The Quiet Vegan. How to 'Speak Out' with Grace.

As we approach Thanksgiving, and the holidays in general, there is a natural peak in the discussion (both online and in-person) regarding the topics of 'farm to table' 'where does our food come from' and 'animal rights'. On Thanksgiving day there is a great big red line drawn across dining tables all across America. Those who eat turkey and those who do not. (And by 'turkey' I mean any sort of main dish animal product). Which side of the line do you fall on?

Blurred Line.
You don't have to be a full-fledged vegan to find yourself on the VEG side of the line. Because even among the veg community, there is a great divide. There are the loud vegans and then there are the quiet vegans. Which are you? Is being a 'quiet vegan' enough? Enough for the animals? Enough for your own peace of mind? If you truly believe in your vegan way of life, you should have no hesitation in sharing your point of view with the world, right? But how do you 'speak out' while still showing your friends and family the same respect for their diet as you'd expect to receive regarding yours? How do you master the art of speaking out this Thanksgiving with a little grace, class, knowledge and eloquence? Because nobody wants to be the loud crazy vegan at the end of the dinner table. However the 'outspoken eloquent vegan' does have a nice ring to it. Here's my advice on how to gracefully 'speak out' this Thanksgiving...

The Quiet Vegans. For many years (mostly in high school and college) I was the picture perfect quiet little vegan at the end of the dining table on Thanksgiving day. I love celebrating the holiday with family and friends, so I never refused a Thanksgiving invite simply because I ate differently than the house I was at. I was never loud, mouthy, aggressive, outspoken or pushy with my vegan beliefs. I simply sat at the end of the table, quiet and silent as I watched the turkey and gravy get passed around the table. A simple 'I don't eat that' was my vague response. I didn't even want to say "the V-word". I was 'the quiet vegan'. My plate was filled to the brim with a compilation of side dishes. I'd pass the turkey, pass the stuffing and pass the sausage down the line. Yet every quiet vegan has an inner struggle: how do I sit still and silent about something that I live everyday. Why are my beliefs muffled from the conversation? The answer is pure fear. Fear of alienating family and friends whom you love. Fear that you will be shuffled off into the 'crazy vegans' category. Fear that you won't get invited back because 'the vegan thing is too much trouble' for the household cook to manage. Fear of alienation, pure and simple.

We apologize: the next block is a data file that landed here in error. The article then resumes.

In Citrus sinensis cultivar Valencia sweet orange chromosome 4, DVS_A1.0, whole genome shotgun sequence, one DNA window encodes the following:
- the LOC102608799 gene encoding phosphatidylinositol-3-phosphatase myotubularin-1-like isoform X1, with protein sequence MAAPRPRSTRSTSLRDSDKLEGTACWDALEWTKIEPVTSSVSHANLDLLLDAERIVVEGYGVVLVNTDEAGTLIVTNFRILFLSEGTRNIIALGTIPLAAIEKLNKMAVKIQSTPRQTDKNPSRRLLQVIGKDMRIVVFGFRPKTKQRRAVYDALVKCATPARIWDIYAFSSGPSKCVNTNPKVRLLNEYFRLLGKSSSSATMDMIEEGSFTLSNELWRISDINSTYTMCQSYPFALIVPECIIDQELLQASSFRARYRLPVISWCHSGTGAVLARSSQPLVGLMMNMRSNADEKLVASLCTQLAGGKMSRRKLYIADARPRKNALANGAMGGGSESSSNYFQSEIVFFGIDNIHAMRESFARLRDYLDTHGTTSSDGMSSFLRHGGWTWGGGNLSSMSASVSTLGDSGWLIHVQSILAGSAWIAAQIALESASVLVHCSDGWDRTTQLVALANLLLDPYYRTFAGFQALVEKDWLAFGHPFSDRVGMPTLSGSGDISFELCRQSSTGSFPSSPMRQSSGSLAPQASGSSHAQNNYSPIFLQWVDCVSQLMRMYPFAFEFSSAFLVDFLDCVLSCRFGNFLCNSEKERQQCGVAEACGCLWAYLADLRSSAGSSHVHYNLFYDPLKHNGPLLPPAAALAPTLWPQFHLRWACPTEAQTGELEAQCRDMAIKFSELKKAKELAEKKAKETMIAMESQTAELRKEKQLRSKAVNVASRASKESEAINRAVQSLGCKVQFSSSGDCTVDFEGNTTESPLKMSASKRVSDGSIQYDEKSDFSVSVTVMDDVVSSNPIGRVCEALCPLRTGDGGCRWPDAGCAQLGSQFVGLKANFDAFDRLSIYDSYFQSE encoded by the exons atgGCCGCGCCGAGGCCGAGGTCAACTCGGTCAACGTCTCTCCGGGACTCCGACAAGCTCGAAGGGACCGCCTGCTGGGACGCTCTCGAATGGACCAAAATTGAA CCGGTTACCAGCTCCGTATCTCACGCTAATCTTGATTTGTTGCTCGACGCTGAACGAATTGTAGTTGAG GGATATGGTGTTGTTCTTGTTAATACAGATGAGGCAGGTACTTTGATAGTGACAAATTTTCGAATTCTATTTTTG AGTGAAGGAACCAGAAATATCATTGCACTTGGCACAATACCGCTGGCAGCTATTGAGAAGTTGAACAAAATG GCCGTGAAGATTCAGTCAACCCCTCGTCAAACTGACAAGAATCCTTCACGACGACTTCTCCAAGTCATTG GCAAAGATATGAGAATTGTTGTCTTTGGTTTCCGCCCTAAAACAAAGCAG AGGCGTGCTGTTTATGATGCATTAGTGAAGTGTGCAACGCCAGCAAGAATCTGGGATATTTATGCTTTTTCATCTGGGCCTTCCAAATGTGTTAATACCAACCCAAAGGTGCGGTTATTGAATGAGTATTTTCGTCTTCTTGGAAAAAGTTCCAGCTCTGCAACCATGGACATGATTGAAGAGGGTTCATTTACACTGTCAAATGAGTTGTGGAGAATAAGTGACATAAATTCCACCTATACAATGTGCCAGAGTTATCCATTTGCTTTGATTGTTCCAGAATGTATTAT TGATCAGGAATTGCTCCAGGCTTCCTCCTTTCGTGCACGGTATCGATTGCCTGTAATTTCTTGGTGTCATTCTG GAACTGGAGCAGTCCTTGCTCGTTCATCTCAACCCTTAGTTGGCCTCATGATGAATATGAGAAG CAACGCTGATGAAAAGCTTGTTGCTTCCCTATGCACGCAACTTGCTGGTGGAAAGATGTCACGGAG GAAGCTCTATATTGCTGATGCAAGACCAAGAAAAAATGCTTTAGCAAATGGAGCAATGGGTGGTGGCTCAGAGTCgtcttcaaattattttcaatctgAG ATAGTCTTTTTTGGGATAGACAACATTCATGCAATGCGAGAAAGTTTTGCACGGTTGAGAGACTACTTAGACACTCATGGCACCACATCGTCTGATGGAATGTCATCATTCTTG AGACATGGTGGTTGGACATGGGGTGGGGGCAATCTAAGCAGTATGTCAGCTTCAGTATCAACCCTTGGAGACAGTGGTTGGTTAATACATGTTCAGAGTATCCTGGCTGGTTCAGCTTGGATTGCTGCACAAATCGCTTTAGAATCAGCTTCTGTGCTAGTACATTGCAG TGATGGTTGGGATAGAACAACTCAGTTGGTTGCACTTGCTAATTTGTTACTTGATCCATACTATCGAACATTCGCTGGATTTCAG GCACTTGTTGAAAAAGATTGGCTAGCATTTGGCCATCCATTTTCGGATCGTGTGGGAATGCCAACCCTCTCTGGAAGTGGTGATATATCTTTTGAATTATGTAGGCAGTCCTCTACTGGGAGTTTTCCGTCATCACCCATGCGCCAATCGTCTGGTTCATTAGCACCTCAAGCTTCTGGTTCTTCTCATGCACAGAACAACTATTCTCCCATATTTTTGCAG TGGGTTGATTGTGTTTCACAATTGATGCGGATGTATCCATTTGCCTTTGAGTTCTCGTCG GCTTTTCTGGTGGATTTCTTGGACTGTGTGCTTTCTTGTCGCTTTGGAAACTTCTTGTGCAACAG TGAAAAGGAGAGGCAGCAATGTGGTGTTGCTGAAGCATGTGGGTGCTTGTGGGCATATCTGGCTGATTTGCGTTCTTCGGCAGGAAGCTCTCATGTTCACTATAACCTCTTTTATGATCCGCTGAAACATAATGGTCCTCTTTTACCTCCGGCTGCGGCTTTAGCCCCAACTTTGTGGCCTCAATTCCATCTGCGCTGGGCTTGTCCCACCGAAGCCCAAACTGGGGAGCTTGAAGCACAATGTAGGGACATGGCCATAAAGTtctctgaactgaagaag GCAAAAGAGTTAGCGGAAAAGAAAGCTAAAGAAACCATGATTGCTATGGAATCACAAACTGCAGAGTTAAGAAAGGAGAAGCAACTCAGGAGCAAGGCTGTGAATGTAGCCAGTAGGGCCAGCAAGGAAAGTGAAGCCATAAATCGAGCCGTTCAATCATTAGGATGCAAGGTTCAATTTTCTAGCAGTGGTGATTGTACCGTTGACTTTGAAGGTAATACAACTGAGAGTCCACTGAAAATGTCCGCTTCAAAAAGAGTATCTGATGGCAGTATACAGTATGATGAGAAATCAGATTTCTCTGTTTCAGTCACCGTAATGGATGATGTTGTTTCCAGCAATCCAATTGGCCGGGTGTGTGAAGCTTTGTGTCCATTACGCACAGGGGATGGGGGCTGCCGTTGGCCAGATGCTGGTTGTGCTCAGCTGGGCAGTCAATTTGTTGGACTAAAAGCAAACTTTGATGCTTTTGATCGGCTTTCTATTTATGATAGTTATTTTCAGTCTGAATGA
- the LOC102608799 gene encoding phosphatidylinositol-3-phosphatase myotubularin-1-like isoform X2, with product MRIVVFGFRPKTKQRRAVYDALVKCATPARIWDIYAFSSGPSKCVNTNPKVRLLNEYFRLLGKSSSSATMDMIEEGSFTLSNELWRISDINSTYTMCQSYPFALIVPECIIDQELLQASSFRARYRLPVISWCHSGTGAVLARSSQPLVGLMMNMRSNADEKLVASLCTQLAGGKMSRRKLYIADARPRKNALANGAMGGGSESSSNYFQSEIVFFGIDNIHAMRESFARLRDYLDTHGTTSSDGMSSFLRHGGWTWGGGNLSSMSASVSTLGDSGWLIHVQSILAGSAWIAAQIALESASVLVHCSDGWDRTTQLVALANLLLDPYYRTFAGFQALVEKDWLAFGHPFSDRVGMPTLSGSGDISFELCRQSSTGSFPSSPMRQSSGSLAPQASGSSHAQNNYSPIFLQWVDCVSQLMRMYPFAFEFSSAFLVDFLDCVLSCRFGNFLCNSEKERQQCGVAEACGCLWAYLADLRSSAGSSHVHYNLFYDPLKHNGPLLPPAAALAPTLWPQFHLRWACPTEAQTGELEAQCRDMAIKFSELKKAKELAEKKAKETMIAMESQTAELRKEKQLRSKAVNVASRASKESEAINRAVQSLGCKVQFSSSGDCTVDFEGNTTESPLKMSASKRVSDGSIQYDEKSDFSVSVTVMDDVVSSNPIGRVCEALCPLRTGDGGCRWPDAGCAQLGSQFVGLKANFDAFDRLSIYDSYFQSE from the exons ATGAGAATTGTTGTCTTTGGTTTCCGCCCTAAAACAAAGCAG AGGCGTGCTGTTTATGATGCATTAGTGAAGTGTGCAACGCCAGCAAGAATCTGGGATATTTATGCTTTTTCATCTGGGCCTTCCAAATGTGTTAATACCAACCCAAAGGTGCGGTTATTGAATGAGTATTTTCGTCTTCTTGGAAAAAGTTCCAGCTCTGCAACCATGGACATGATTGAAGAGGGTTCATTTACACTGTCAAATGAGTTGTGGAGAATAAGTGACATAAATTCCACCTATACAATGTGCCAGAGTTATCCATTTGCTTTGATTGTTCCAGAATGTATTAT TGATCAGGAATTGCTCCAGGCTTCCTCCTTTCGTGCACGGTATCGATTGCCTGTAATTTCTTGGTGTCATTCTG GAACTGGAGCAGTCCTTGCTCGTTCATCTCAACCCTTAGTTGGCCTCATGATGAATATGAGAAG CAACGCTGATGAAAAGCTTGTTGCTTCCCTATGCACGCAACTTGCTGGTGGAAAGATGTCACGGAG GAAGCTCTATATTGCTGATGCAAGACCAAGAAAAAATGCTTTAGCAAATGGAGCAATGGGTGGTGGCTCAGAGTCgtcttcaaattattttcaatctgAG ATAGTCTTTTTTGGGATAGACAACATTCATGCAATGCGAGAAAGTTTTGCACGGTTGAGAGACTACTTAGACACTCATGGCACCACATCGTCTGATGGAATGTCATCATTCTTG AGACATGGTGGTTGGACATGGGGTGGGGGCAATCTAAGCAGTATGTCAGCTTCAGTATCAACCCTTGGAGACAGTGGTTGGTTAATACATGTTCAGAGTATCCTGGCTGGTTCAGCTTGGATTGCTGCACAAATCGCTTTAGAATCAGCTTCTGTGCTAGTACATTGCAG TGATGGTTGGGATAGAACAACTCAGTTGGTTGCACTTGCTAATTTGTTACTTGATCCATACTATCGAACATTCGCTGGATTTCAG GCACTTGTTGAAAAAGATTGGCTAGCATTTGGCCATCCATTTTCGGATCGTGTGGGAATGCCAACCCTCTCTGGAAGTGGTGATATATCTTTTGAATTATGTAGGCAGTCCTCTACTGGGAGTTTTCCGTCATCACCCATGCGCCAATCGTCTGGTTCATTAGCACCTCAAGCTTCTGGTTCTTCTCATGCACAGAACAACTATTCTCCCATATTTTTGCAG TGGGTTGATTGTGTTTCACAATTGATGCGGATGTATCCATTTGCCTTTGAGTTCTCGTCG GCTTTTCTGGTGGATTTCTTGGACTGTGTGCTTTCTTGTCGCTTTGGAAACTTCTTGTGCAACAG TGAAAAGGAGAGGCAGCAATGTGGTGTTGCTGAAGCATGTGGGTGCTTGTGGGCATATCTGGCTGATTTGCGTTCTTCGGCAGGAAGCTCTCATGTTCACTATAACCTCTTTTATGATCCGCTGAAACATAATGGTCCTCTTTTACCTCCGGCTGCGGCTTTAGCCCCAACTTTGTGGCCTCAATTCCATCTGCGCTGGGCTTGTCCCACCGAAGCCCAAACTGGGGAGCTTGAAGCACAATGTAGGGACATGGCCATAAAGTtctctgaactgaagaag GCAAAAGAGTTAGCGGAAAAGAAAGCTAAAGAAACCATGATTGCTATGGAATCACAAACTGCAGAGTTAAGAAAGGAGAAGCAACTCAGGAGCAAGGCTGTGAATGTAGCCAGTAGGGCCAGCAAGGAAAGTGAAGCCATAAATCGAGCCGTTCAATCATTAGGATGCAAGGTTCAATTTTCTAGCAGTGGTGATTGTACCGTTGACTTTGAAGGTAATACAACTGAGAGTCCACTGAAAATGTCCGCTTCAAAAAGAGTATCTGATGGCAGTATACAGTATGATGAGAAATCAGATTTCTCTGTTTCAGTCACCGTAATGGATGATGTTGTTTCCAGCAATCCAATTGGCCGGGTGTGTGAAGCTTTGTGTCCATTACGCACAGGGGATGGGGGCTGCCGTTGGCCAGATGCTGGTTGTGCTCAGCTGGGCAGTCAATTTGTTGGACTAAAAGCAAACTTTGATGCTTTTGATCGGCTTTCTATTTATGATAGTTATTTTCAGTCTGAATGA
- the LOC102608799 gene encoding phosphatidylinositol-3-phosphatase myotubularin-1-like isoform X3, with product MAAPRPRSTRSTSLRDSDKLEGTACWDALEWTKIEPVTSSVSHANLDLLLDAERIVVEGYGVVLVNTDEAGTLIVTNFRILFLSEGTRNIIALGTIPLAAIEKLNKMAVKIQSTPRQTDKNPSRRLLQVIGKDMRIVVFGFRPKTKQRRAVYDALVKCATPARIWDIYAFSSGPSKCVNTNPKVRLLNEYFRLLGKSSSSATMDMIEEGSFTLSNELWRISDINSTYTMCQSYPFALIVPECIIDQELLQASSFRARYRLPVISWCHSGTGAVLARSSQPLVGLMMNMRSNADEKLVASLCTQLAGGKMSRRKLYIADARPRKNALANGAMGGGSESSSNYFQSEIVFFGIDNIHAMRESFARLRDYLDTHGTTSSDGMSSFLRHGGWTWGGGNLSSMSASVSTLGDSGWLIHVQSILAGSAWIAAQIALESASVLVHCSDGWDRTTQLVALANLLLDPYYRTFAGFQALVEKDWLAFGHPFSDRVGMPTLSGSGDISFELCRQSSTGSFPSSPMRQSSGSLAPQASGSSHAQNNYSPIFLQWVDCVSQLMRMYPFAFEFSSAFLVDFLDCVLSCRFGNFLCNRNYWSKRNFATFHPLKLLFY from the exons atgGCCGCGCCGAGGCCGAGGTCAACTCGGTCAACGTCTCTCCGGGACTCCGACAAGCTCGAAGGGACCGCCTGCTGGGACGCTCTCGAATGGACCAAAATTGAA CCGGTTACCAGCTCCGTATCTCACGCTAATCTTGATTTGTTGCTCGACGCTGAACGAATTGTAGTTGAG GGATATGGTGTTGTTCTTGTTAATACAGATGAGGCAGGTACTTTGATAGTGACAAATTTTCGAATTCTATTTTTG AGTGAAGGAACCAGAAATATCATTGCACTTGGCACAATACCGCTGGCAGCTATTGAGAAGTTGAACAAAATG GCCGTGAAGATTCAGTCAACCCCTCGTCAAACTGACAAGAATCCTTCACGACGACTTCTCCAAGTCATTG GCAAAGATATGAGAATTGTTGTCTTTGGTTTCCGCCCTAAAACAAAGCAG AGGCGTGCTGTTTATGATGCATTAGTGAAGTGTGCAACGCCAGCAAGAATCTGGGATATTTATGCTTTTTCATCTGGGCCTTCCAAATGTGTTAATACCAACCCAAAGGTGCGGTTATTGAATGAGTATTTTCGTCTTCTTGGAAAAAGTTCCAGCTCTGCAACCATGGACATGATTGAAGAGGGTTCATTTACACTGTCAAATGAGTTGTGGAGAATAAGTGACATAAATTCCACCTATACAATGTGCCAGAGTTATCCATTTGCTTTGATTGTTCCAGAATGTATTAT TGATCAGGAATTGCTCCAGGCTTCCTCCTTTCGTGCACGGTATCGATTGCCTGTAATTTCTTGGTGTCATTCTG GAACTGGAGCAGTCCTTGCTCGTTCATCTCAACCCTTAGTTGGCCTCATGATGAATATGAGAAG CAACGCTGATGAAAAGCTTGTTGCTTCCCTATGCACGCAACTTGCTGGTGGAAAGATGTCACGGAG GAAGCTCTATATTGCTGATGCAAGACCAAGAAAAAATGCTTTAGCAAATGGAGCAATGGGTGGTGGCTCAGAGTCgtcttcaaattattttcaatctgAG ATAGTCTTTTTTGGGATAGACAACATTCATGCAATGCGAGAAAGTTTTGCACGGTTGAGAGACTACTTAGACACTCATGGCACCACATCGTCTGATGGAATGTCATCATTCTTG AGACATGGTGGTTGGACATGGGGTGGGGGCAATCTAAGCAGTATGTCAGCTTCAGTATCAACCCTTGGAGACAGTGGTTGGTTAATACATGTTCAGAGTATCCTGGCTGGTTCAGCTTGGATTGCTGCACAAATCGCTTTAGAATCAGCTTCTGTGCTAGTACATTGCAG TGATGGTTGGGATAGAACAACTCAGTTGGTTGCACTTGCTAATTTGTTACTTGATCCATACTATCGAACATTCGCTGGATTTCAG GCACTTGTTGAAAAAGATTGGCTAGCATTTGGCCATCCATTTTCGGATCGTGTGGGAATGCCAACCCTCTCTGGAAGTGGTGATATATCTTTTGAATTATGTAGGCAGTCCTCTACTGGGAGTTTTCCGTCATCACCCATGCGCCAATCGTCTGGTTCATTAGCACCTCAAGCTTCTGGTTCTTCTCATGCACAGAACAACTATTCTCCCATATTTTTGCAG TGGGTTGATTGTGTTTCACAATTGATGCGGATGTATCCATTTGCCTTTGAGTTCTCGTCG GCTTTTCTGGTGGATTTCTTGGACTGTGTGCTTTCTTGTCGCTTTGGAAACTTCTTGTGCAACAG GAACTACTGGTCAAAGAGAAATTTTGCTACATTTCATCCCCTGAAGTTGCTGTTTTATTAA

The Loud Vegans. My First Protest. Pouring rain. Thirty to Forty souls gathered along Massachusetts Avenue in Washington DC - embassy row. The Japanese Embassy. It was the first day of the seal slaughter in Japan. I was invited by good friends to a protest. I went. I stood for a few hours with my body shaking from adrenalin, fear and freezingness. My little sign in hand, my voice shouting the same line over and over. The cars went by. Many would honk. Many would look at us like we were nuts. One of the ring leader ladies had a blow horn. She was clearly the loudest. Leading the chants, changing the words every so often. There was a news crew. She was interviewed. I hid my face a little. The protest ended. I climbed into my car like a soggy rat. I felt good, but a little off. Did I really make a difference?

I applaud the protesters - the loud shouting animal rights activists of the world. They have big bold brash voices and aren't afraid to risk alienating themselves to use them. They are confident and unapologetic. But that's not me. That's not my personality. I struggled with this because I wanted to help - desperately. I wanted to be louder, but still in my own quiet and polite way. After years of struggling with this, I have pretty much mastered my interaction with the world when it comes to being vegan. Not all of us are the 'protesting type' and that's OK.

Vegan Community: Online.
The internet, twitter, blogging and facebook has made me feel so much more confidant in my 'vegan' lifestyle. And I hear this same thing from readers all the time - vegetarians who live in Texas with steak-hungry families or mid west meat and potatoes folks who go veg and their family is shocked and confused into telling them they are 'crazy'. But the internet has changed the vegan community. Veggie folks from LA, NYC, DC, and small town USA can all gather online and discuss their veggie trends, thoughts and celebrations.